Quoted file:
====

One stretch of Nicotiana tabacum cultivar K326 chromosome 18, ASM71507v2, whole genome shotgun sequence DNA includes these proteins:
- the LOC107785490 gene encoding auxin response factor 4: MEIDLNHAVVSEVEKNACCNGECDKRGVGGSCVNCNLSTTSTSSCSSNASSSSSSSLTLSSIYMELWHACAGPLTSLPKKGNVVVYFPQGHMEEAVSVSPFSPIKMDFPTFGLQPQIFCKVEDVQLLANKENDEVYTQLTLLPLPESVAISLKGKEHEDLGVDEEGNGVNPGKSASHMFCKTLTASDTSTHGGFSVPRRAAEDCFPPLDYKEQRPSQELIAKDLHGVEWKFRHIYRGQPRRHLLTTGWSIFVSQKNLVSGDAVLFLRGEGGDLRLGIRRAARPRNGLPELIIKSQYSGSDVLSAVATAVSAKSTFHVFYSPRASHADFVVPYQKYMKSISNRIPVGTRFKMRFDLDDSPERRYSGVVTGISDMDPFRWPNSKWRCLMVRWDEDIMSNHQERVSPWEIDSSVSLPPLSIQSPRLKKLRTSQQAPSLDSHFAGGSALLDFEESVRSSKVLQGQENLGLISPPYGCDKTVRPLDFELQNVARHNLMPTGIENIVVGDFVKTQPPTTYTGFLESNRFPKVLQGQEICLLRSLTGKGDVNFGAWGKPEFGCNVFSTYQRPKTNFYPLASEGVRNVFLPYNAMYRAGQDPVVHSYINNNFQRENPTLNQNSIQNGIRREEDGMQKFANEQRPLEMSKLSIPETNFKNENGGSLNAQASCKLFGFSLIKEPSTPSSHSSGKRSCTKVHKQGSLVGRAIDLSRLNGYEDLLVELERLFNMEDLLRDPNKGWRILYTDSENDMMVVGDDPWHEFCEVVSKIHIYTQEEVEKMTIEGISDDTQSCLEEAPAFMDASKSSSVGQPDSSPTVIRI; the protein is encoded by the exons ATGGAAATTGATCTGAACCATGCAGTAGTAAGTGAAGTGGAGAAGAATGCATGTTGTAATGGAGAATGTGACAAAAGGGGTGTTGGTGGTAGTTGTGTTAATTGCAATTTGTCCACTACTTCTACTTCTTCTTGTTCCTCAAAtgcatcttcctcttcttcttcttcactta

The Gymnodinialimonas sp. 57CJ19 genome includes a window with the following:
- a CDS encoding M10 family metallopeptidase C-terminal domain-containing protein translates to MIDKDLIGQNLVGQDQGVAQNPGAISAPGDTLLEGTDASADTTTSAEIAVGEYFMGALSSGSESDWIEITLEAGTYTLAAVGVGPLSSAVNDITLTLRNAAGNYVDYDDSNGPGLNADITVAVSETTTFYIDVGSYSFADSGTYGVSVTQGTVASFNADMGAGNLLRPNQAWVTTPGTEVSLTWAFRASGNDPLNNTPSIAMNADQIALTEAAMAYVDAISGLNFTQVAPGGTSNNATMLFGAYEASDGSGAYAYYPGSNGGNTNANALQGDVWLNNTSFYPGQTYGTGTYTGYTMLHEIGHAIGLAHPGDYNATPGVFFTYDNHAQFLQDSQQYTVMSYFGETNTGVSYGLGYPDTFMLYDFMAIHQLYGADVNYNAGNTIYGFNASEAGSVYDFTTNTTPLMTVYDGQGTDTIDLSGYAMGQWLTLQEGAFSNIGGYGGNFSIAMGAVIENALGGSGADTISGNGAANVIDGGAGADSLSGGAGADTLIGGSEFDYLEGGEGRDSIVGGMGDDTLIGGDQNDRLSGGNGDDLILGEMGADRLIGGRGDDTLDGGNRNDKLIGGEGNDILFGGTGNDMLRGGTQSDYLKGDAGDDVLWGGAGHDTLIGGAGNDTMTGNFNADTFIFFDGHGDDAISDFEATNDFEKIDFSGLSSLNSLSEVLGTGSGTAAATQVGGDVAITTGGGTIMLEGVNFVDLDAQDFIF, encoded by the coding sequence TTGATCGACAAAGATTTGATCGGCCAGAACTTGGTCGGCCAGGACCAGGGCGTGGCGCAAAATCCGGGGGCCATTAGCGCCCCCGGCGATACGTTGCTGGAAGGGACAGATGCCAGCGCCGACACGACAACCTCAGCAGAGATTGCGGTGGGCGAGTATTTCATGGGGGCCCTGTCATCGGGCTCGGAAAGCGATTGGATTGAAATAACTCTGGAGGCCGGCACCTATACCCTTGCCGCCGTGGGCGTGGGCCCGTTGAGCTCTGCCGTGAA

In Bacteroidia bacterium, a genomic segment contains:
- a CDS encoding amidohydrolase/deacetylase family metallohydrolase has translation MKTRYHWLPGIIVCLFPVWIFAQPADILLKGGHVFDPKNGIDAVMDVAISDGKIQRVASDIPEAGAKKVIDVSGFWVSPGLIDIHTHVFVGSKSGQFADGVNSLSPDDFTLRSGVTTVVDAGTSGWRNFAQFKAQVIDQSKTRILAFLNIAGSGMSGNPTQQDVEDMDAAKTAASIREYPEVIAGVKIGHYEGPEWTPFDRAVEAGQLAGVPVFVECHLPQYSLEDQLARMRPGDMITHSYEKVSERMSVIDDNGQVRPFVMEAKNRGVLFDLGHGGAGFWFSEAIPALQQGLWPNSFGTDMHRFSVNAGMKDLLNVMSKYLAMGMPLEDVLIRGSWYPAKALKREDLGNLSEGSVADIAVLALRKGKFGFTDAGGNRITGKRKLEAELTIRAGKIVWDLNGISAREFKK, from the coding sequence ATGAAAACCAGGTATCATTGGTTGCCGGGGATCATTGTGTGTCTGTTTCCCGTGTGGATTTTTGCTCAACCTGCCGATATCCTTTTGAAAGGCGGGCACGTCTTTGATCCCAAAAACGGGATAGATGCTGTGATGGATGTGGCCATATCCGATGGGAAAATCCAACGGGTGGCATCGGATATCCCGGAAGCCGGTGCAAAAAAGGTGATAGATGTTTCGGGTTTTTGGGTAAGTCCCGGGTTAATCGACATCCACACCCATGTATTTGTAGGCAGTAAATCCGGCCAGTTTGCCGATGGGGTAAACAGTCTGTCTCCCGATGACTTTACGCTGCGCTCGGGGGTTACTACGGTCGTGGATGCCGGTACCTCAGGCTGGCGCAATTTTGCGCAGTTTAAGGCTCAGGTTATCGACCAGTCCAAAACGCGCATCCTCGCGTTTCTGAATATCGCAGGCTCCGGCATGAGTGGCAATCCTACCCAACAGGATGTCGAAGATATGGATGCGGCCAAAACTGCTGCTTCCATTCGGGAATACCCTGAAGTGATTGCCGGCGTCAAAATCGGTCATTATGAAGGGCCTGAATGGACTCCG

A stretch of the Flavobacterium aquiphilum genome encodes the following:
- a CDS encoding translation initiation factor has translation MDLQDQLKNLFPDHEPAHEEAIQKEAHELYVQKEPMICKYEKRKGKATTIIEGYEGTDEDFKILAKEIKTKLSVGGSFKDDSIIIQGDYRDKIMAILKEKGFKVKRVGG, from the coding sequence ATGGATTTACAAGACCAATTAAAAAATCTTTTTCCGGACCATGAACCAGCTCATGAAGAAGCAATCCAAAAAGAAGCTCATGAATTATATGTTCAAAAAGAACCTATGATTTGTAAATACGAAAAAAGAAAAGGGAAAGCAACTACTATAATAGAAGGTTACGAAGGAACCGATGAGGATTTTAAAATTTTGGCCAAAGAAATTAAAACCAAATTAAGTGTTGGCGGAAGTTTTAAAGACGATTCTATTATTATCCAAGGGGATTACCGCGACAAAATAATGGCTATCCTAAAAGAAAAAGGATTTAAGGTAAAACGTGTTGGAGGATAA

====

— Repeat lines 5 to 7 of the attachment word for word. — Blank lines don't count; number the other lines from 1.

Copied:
In Bacteroidia bacterium, a genomic segment contains:
- a CDS encoding amidohydrolase/deacetylase family metallohydrolase has translation MKTRYHWLPGIIVCLFPVWIFAQPADILLKGGHVFDPKNGIDAVMDVAISDGKIQRVASDIPEAGAKKVIDVSGFWVSPGLIDIHTHVFVGSKSGQFADGVNSLSPDDFTLRSGVTTVVDAGTSGWRNFAQFKAQVIDQSKTRILAFLNIAGSGMSGNPTQQDVEDMDAAKTAASIREYPEVIAGVKIGHYEGPEWTPFDRAVEAGQLAGVPVFVECHLPQYSLEDQLARMRPGDMITHSYEKVSERMSVIDDNGQVRPFVMEAKNRGVLFDLGHGGAGFWFSEAIPALQQGLWPNSFGTDMHRFSVNAGMKDLLNVMSKYLAMGMPLEDVLIRGSWYPAKALKREDLGNLSEGSVADIAVLALRKGKFGFTDAGGNRITGKRKLEAELTIRAGKIVWDLNGISAREFKK, from the coding sequence ATGAAAACCAGGTATCATTGGTTGCCGGGGATCATTGTGTGTCTGTTTCCCGTGTGGATTTTTGCTCAACCTGCCGATATCCTTTTGAAAGGCGGGCACGTCTTTGATCCCAAAAACGGGATAGATGCTGTGATGGATGTGGCCATATCCGATGGGAAAATCCAACGGGTGGCATCGGATATCCCGGAAGCCGGTGCAAAAAAGGTGATAGATGTTTCGGGTTTTTGGGTAAGTCCCGGGTTAATCGACATCCACACCCATGTATTTGTAGGCAGTAAATCCGGCCAGTTTGCCGATGGGGTAAACAGTCTGTCTCCCGATGACTTTACGCTGCGCTCGGGGGTTACTACGGTCGTGGATGCCGGTACCTCAGGCTGGCGCAATTTTGCGCAGTTTAAGGCTCAGGTTATCGACCAGTCCAAAACGCGCATCCTCGCGTTTCTGAATATCGCAGGCTCCGGCATGAGTGGCAATCCTACCCAACAGGATGTCGAAGATATGGATGCGGCCAAAACTGCTGCTTCCATTCGGGAATACCCTGAAGTGATTGCCGGCGTCAAAATCGGTCATTATGAAGGGCCTGAATGGACTCCG

A stretch of the Flavobacterium aquiphilum genome encodes the following: